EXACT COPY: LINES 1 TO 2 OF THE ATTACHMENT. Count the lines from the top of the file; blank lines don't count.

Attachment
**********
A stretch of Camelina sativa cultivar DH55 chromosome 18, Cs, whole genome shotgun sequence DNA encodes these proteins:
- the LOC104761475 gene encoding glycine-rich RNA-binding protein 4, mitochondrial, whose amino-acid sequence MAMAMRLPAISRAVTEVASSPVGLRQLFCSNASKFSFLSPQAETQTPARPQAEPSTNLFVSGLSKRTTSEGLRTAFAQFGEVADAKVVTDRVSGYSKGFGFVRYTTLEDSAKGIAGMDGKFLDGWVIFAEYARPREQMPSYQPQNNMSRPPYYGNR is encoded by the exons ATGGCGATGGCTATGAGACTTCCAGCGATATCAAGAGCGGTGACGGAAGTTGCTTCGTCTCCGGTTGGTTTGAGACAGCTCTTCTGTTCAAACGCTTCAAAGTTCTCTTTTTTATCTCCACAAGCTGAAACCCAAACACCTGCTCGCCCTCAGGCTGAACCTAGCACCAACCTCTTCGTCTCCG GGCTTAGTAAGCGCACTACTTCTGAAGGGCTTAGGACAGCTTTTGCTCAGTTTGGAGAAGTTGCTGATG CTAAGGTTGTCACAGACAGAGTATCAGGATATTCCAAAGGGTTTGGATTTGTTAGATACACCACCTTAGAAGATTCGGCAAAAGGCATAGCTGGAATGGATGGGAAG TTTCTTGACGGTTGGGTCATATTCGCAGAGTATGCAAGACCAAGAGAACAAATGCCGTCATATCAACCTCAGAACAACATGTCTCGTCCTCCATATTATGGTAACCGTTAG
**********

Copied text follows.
A stretch of Camelina sativa cultivar DH55 chromosome 18, Cs, whole genome shotgun sequence DNA encodes these proteins:
- the LOC104761475 gene encoding glycine-rich RNA-binding protein 4, mitochondrial, whose amino-acid sequence MAMAMRLPAISRAVTEVASSPVGLRQLFCSNASKFSFLSPQAETQTPARPQAEPSTNLFVSGLSKRTTSEGLRTAFAQFGEVADAKVVTDRVSGYSKGFGFVRYTTLEDSAKGIAGMDGKFLDGWVIFAEYARPREQMPSYQPQNNMSRPPYYGNR is encoded by the exons ATGGCGATGGCTATGAGACTTCCAGCGATATCAAGAGCGGTGACGGAAGTTGCTTCGTCTCCGGTTGGTTTGAGACAGCTCTTCTGTTCAAACGCTTCAAAGTTCTCTTTTTTATCTCCACAAGCTGAAACCCAAACACCTGCTCGCCCTCAGGCTGAACCTAGCACCAACCTCTTCGTCTCCG GGCTTAGTAAGCGCACTACTTCTGAAGGGCTTAGGACAGCTTTTGCTCAGTTTGGAGAAGTTGCTGATG CTAAGGTTGTCACAGACAGAGTATCAGGATATTCCAAAGGGTTTGGATTTGTTAGATACACCACCTTAGAAGATTCGGCAAAAGGCATAGCTGGAATGGATGGGAAG TTTCTTGACGGTTGGGTCATATTCGCAGAGTATGCAAGACCAAGAGAACAAATGCCGTCATATCAACCTCAGAACAACATGTCTCGTCCTCCATATTATGGTAACCGTTAG